There is something of a relevant point to this blog, so read on 🙂

I like building things. From wood mostly.

I’m not particularly good at it, but it’s a hobby.
Whilst I like building things, there is hideous mess created in the process – saws, nails and pieces of wood etc get cast everywhere – my erratic and baseless process is more suited to an artist like Picasso, than a precise craftsman of furniture. It’s comically wrong really!
Every now and then, spending half an hour trying to find a set square for the fifth time, I get upset with myself and set a strict agenda to become a tidier and more ordered worker.
This never works for long.
Shortly afterwards, the cycle repeats and the natural process is resumed.
A dear friend is the polar opposite. A meticulous and precise furniture maker, when visiting his pristine workshop, I gaze enviably, wishing to be possessed of his ordered and exact mindset and process.
His work is flawless to my eye and, more importantly, his tools are always exactly where you expect them to be.

“I will become like him” I tell myself.

But, I don’t. And never will. My mind is a scattered mess of ideas and imagination, struggling to find order from the perpetual chaos.
COULD I ever become the precise and meticulous woodworker?
Doubtful, BUT it is certainly possible…on second thoughts, yes, objectively I could. Whilst likely never reaching his level of skill, I could match his level of care and order. Which is why frustration sets in when I don’t.
…but this is actually the wrong question.
“Everything is possible if you put your mind to it. “ Parents shrill in excited tones to children the world over.
We get so caught in this idea, we forget to ask whether we SHOULD put our mind to something.
SHOULD I become the precise and meticulous woodworker? Now, THIS is a better question.
It would take so much of my energy to be something other than what I am (READ THIS AGAIN) all my creativity would be drained – relegated to a second rate version of somebody else. What use is that?
The only thing that is remotely interesting about my approach to woodwork, would be extinguished by a desire to be like somebody else.
My woodwork is 100% original – made from the heart for our family. That’s what matters. And that it doesn’t break. 😂But we can work on that later…
Much like Team Body Project, the workouts are made from the heart for our TBP family. They are flawed and sometimes chaotic, but always filled with authenticity – for better or worse.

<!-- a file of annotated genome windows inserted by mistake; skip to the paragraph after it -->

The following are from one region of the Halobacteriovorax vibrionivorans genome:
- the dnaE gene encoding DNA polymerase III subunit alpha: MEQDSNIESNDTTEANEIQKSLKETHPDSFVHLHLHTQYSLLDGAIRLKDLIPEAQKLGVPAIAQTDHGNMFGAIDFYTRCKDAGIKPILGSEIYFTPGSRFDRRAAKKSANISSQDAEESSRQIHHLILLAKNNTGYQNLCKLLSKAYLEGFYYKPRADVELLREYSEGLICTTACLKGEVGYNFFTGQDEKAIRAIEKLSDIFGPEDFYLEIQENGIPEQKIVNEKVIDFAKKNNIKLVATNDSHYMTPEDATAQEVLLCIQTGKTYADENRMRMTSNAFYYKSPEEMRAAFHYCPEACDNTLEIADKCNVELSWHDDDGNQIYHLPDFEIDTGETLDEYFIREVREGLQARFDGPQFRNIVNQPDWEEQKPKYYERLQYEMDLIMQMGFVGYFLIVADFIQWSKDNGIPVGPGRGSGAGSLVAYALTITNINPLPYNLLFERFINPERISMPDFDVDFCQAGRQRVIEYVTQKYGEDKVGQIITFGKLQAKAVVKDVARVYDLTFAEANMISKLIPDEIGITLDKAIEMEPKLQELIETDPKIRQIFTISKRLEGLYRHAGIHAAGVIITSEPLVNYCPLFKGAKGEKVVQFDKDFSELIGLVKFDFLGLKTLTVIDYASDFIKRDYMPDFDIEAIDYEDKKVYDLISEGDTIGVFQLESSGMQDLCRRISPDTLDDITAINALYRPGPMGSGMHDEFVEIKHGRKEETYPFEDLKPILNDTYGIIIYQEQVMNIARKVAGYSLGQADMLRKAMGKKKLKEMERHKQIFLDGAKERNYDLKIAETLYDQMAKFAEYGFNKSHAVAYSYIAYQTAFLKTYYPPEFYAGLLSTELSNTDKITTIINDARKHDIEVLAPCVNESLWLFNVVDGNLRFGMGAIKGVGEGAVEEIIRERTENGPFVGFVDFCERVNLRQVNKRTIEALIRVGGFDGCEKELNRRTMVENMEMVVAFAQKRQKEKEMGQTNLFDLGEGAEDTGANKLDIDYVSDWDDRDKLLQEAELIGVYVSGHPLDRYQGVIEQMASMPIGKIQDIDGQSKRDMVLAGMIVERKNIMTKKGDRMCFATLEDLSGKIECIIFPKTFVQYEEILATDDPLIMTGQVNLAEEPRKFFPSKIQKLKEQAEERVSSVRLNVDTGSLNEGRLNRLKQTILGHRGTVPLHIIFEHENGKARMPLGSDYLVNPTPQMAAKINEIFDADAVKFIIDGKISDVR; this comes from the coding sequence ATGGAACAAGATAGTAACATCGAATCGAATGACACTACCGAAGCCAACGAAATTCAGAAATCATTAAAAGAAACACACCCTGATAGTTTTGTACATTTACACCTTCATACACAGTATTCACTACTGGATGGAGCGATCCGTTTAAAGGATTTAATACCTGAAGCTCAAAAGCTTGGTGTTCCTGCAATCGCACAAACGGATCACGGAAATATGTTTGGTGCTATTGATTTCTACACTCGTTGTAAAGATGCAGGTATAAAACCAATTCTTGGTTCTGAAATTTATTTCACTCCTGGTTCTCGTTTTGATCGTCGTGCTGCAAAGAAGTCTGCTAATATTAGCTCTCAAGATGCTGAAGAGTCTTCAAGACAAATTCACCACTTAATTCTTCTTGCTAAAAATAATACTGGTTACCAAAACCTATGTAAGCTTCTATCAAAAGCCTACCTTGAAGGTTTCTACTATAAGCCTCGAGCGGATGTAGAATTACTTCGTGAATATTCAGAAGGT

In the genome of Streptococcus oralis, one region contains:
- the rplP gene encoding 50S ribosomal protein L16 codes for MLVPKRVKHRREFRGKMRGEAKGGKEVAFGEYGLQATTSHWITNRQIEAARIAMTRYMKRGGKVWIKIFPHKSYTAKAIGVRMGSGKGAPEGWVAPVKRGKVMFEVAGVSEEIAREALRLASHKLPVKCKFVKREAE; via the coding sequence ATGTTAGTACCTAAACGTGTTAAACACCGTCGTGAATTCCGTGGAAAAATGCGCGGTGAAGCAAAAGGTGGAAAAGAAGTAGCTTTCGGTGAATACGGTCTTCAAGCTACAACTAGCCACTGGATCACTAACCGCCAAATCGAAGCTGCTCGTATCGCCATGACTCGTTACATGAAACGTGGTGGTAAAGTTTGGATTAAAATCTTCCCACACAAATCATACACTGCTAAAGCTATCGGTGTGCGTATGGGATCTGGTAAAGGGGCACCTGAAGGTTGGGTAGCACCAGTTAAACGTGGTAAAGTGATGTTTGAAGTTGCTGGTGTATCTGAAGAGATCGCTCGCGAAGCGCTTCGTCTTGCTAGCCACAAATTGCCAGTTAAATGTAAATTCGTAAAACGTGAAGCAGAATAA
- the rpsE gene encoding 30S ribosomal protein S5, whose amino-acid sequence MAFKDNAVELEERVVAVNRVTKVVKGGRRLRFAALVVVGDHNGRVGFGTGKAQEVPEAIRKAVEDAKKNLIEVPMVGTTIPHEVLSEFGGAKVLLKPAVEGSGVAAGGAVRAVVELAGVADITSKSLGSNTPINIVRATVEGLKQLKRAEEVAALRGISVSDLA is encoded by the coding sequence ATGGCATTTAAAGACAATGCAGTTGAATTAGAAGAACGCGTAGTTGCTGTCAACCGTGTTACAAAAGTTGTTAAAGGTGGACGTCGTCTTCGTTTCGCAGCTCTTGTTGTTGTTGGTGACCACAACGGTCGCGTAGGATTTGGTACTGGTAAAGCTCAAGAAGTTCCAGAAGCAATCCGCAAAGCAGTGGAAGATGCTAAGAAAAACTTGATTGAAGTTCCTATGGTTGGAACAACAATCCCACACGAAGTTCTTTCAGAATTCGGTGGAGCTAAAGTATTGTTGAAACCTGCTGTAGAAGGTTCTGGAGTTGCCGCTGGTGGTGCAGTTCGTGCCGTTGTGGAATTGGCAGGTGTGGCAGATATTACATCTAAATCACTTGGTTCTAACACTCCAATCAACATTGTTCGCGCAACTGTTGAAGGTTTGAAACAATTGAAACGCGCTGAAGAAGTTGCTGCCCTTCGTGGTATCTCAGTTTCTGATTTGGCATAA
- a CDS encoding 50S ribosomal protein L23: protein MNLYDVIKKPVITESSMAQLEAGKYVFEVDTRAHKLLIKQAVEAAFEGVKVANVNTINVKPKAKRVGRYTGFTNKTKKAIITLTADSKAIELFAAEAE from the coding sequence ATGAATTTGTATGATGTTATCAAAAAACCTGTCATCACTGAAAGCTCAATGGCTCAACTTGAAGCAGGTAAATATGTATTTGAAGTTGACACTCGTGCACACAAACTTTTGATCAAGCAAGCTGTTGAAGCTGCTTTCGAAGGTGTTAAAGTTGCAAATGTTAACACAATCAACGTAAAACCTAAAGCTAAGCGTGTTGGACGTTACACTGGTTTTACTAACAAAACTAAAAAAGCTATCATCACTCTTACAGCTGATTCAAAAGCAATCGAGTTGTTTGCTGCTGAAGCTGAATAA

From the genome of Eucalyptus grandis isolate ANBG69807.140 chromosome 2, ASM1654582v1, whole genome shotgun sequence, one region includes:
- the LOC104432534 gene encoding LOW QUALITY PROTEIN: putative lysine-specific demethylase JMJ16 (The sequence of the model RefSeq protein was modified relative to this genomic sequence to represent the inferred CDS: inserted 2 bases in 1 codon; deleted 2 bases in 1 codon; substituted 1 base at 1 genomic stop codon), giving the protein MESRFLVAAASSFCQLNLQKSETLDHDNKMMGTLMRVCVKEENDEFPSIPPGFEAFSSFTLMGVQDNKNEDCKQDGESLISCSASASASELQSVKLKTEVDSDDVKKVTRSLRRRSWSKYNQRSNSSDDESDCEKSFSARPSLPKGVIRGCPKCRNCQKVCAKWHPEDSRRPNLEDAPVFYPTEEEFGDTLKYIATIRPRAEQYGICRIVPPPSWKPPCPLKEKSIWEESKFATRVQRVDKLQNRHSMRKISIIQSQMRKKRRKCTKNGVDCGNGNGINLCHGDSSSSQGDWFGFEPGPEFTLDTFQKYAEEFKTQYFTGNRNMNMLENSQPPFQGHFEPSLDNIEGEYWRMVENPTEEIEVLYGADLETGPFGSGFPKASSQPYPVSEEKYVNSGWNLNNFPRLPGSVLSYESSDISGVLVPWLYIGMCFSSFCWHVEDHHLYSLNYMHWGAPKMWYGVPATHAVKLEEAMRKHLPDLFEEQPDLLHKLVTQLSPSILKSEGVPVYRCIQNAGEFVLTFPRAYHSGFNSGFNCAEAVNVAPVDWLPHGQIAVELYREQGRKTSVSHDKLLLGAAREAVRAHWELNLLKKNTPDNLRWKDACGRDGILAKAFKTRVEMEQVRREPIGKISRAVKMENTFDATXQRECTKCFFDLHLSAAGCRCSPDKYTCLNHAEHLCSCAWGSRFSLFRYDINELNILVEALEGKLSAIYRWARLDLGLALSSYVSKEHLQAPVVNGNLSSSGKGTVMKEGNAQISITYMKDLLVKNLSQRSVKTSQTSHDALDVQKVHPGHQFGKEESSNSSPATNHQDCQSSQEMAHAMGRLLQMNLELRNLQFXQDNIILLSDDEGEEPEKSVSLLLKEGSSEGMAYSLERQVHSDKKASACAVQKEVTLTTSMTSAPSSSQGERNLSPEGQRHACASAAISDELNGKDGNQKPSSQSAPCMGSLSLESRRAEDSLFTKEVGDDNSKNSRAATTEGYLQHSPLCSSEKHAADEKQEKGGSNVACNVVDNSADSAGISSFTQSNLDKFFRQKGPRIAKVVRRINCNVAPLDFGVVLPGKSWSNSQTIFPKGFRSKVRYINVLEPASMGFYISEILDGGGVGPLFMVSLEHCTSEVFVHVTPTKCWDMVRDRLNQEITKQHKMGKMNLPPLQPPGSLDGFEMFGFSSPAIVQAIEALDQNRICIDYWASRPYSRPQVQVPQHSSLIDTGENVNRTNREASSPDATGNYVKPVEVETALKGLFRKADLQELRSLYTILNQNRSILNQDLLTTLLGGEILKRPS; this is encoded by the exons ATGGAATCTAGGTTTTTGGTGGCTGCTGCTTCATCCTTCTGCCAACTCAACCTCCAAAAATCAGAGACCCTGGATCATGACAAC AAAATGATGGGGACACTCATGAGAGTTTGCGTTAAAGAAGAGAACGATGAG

Interestingly, nobody has ever criticised us for our imperfections, if anything they’ve applauded us for leaving them in 🙂

There are two lessons we can take here.

Progress not perfection – I will NEVER reach my lofty expectations of precision, order and tidiness, BUT I can do better. I can forgive my flaws and let go….it is OK to be where YOU are, keep trying to improve. Just because you miss a workout, that doesn’t mean you need to stop – as long as you’re doing better than you were, you’re winning…
Better to be a flawed original, than a ‘perfect’ replica – my favourite thing about YOU is what is authentic and original. I celebrate what is flawed and real over what is manufactured but seamless.
If you miss a workout, that’s OK.
If you modify, that’s marvellous.
Be YOU. Be a BETTER you.
That’s what I want for us all.

  1. Ellen Metter 7 months ago

    Helpful thoughts; an enjoyable read.

  2. Donna Huff 2 years ago

    I have been working out from your website since last April. I signed up, I tell everyone I run into to do your workouts. Boxing is my favorite. I’m 53, most people think i’m in my late 30’s early 40’s. I have worked out on and off for 30 years. And I feel more fit than I ever have. I don’t remember how I came across your program, but I thank God to have lead me to you. I am a General manager for a Mcdonald’s in Holland Michigan, very high pace store and I feel I need to keep my body in shape to keep up with the demands. I want to thank the both of you for doing what you do.
    Sincerely, Donna Huff Holland MI.

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